Table 2 shows the odds ratios and corresponding 95% confidence intervals between experienced support and psychosocial and behavioral symptoms in patients and caregivers during the second lockdown. We found that support from family and friends was strongly related to decreased levels of loneliness in patients, and decreased levels of loneliness, anxiety, uncertainty, depression, fatigue, and stress in caregivers. Logistic regression models remained largely unchanged after adjusting for age, sex, education level, and patient/caregiver subgroup.
|Loneliness||Anxiety||Uncertainty||Depression||Fatigue||Stress||Apathy in patient||Sleeping behavior in patient|
|OR [95% CI]||OR [95% CI]||OR [95% CI]||OR [95% CI]||OR [95% CI]||OR [95% CI]||OR [95% CI]||OR [95% CI]|
|Support GP||Patients||0.9 [0.6–1.5]||0.9 [0.5–1.5]||0.9 [0.6–1.4]||0.8 [0.5–1.3]||1.1 [0.7–1.7]||0.6 [0.3–0.9]||1.3 [0.7–2.4]||1.0 [0.7–1.6]|
|Caregivers||0.9 [0.6–1.1]||1.0 [0.7–1.4]||0.9 [0.6–1.2]||0.9 [0.7–1.2]||1.0 [0.8–1.4]||1.0 [0.8–1.3]||1.0 [0.7–1.3]||1.2 [0.9–1.6]|
|Support home care||Patients||1.1 [0.5–2.3]||1.1 [0.5–2.5]||1.2 [0.6–2.5]||1.0 [0.5–2.0]||0.9 [0.5–1.9]||0.9 [0.4–2.0]||1.3 [0.5–3.3]||1.3 [0.7–2.6]|
|Caregivers||1.2 [0.8–1.6]||1.1 [0.7–1.5]||1.3 [0.9–1.8]||1.2 [0.9–1.7]||1.5 [1.1–2.1]||1.3 [0.9–1.8]||0.9 [0.6–1.3]||1.3 [0.9–1.8]|
|Support day care||Patients||1.5 [0.8–3.1]||1.1 [0.5–2.6]||1.3 [0.6–2.7]||0.9 [0.4–1.8]||0.8 [0.3–1.7]||0.6 [0.2–1.4]||1.1 [0.4–3.0]||0.9 [0.4–1.8]|
|Caregivers||1.2 [0.9–1.7]||1.1 [0.7–1.5]||1.2 [0.9–1.7]||1.4 [1.0–1.9]||1.5 [1.1–2.1]||1.6 [1.2–2.2]||1.1 [0.7–1.6]||1.8 [1.3–2.4]|
|Support volunteers||Patients||1.1 [0.5–2.6]||0.5 [0.2–1.7]||0.8 [0.3–1.9]||0.6 [0.2–1.4]||0.8 [0.4–1.9]||0.4 [0.1–1.3]||0.5 [0.1–2.1]||1.0 [0.4–2.1]|
|Caregivers||1.0 [0.7–1.5]||0.7 [0.4–1.2]||1.2 [0.8–1.8]||0.9 [0.6–1.3]||1.1 [0.8–1.6]||0.9 [0.6–1.4]||0.8 [0.5–1.3]||0.9 [0.6–1.4]|
|Support case manager||Patients||1.1 [0.6–1.8]||0.9 [0.5–1.8]||1.3 [0.8–2.2]||1.0 [0.6–1.6]||0.9 [0.5–1.5]||0.9 [0.5–1.6]||0.8 [0.3–1.7]||1.0 [0.6–1.7]|
|Caregivers||0.9 [0.7–1.2]||0.6 [0.5–0.9]||0.8 [0.6–1.1]||0.7 [0.6–1.0]||1.1 [0.8–1.5]||1.1 [0.8–1.5]||0.9 [0.7–1.3]||1.1 [0.8–1.5]|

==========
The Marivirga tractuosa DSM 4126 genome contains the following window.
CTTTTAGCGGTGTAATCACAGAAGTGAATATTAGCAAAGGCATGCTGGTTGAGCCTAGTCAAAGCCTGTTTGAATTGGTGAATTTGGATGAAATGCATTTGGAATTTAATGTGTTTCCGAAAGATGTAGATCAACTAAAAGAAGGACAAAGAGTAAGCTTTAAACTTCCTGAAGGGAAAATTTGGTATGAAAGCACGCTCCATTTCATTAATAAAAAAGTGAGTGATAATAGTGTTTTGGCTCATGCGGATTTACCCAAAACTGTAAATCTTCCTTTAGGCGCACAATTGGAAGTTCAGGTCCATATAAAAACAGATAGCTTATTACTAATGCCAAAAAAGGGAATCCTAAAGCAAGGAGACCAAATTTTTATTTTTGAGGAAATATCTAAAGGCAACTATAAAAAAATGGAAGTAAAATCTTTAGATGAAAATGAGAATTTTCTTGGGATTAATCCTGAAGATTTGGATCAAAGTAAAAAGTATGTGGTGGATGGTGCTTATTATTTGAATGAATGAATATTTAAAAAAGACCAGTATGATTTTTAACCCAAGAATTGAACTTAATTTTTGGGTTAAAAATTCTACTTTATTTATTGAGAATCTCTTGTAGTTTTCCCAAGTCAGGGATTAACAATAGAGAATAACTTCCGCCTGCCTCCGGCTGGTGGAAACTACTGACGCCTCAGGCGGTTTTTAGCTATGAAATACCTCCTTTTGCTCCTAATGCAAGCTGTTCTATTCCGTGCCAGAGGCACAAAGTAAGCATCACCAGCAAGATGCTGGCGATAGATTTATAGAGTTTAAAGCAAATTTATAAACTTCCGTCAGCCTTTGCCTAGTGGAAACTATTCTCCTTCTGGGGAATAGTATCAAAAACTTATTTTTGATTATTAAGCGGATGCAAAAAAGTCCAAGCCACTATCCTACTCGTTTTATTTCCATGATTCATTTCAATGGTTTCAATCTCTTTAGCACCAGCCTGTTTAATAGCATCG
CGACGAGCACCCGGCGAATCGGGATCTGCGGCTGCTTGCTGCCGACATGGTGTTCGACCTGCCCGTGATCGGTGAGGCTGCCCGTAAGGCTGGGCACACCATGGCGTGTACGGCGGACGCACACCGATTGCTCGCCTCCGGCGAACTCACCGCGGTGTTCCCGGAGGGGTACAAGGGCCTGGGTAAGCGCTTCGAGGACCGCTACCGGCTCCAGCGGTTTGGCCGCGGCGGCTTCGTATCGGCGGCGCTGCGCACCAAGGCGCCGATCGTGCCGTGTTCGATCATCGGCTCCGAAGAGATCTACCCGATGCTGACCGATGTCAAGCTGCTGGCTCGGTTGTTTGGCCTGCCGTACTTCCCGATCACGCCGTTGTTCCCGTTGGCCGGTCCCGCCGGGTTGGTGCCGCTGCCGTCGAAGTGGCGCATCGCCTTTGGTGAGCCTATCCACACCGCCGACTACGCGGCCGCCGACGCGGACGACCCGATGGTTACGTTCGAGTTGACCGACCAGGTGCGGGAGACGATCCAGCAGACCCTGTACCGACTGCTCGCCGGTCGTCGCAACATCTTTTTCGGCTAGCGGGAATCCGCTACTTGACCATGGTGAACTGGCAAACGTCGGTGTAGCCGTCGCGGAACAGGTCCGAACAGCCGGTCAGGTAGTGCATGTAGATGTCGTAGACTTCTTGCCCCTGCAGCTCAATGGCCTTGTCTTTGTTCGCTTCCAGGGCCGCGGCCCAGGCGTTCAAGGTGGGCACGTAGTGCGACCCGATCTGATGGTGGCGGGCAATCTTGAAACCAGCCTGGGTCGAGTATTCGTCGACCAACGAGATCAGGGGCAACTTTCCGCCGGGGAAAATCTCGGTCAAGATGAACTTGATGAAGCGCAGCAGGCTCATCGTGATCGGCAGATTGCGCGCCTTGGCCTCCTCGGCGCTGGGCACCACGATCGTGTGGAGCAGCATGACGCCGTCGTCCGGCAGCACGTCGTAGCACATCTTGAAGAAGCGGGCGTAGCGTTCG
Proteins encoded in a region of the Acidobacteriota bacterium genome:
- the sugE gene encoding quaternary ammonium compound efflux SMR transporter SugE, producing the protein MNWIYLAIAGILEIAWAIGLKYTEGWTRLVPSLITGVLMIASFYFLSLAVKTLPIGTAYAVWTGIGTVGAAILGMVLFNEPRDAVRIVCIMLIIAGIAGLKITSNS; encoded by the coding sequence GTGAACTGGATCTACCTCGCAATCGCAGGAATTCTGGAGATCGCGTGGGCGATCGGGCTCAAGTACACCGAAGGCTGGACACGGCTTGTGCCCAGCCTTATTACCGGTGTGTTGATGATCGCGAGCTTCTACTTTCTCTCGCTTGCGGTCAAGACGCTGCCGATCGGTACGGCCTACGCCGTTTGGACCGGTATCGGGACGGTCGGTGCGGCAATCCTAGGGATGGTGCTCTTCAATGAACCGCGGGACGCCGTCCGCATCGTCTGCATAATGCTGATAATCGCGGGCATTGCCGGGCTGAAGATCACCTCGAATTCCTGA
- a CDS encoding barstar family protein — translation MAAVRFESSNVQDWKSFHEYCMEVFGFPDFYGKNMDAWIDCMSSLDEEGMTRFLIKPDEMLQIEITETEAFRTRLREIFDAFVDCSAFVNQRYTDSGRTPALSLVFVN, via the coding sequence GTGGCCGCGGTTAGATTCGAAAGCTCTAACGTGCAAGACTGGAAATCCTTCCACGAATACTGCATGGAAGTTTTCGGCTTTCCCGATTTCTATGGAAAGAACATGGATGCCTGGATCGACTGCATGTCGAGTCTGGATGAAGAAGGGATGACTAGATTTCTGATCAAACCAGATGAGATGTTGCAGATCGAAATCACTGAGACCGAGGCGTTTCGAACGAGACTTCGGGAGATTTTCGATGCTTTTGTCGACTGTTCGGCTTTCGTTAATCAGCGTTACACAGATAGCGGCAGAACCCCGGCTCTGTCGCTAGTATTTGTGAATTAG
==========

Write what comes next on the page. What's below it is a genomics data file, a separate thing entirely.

|Support neighbors||Patients||0.5 [0.3–0.9]||1.0 [0.5–1.7]||0.6 [0.4–1.1]||0.7 [0.5–1.2]||0.7 [0.4–1.1]||0.7 [0.4–1.3]||0.6 [0.3–1.2]||0.8 [0.5–1.4]|
|Caregivers||0.7 [0.6–1.0]||0.9 [0.6–1.3]||0.8 [0.6–1.2]||0.7 [0.5–1.0]||0.8 [0.6–1.1]||0.7 [0.5–0.9]||0.8 [0.6–1.1]||0.8 [0.6–1.1]|
|Support family and friends||Patients||0.3 [0.1–0.6]*||0.4 [0.2–0.8]||0.5 [0.2–1.1]||0.3 [0.1–0.6]||0.7 [0.3–1.5]||0.6 [0.3–1.4]||0.3 [0.1–0.7]||0.5 [0.2–1.1]|
|Caregivers||0.2 [0.1–0.3]*||0.4 [0.3–0.6]*||0.3 [0.2–0.5]*||0.4 [0.2–0.5]*||0.3 [0.2–0.4]*||0.3 [0.2–0.5]*||0.6 [0.4–0.9]||0.6 [0.4–0.8]|
|Help from hobbies||Patients||0.5 [0.3–0.9]||0.8 [0.4–1.3]||1.1 [0.7–1.9]||0.7 [0.5–1.1]||0.9 [0.6–1.4]||0.8 [0.5–1.3]||0.7 [0.3–1.3]||0.9 [0.6–1.5]|
|Caregivers||0.6 [0.5–0.9]||0.8 [0.5–1.0]||0.9 [0.6–1.2]||0.8 [0.6–1.0]||0.8 [0.6–1.1]||0.9 [0.7–1.2]||1.2 [0.8–1.7]||1.0 [0.7–1.3]|
All analyses were performed on the same group of patients (n = 511) and caregivers (n = 826). p < 0.05 in bold. *Significant after FDR correction (p < 0.00078125). GP, general practitioner; OR, odds ratio; 95% CI, 95% confidence interval.
Compared to first lockdown
We compared self-reported psychosocial and behavioral impacts of the lockdown measures between first and second lockdown in a subgroup of patients (age = 68±6, 37% F, education level = 5±1; n = 66 (34%) SCD and n = 130 (66%) MCI/dementia) and caregivers (n = 178). We observed a consistent decline in the frequency of reported psychosocial and behavioral effects compared to the first lockdown, by both patients (anxiety: 22% versus 13%, p = 0.007; uncertainty: 23% versus 16%, p = 0.022; apathy: 27% versus 8%, p < 0.001; worries for faster cognitive decline: 24% versus 15%, p = 0.008) and caregivers (anxiety: 23% versus 16 %, p = 0.033; apathy in patient: 50% versus 28%, p < 0.001; sleeping behavior in patient: 43% versus 28%, p < 0.001; worries for faster cognitive decline in patient: 49% versus 39%, p = 0.017; behavioral problems in patient: 50% versus 35%, p < 0.001) of the ADC (Fig. 2A, B). By contrast, the proportion of patients that feared a COVID-19 infection increased (5% versus 32%, p < 0.001). This increase was also observed on the caregiver level with regard to fear for the patient getting infected (43% versus 56%, p = 0.001). Patients reported to have experienced more formal and informal support compared to the first lockdown (family and friends: 52% versus 93%, p < 0.001; neighbors: 28% versus 66%, p < 0.001; volunteers: 3% versus 7%, p = 0.025; home care: 3% versus 13%, p < 0.001; day care: 9% versus 15%, p = 0.001; case manager: 22% versus 33%, p < 0.001; GP: 33% versus 59%, p < 0.001), see Fig. 2C. GEE results remained essentially unchanged after adjusting for age, sex, and education level.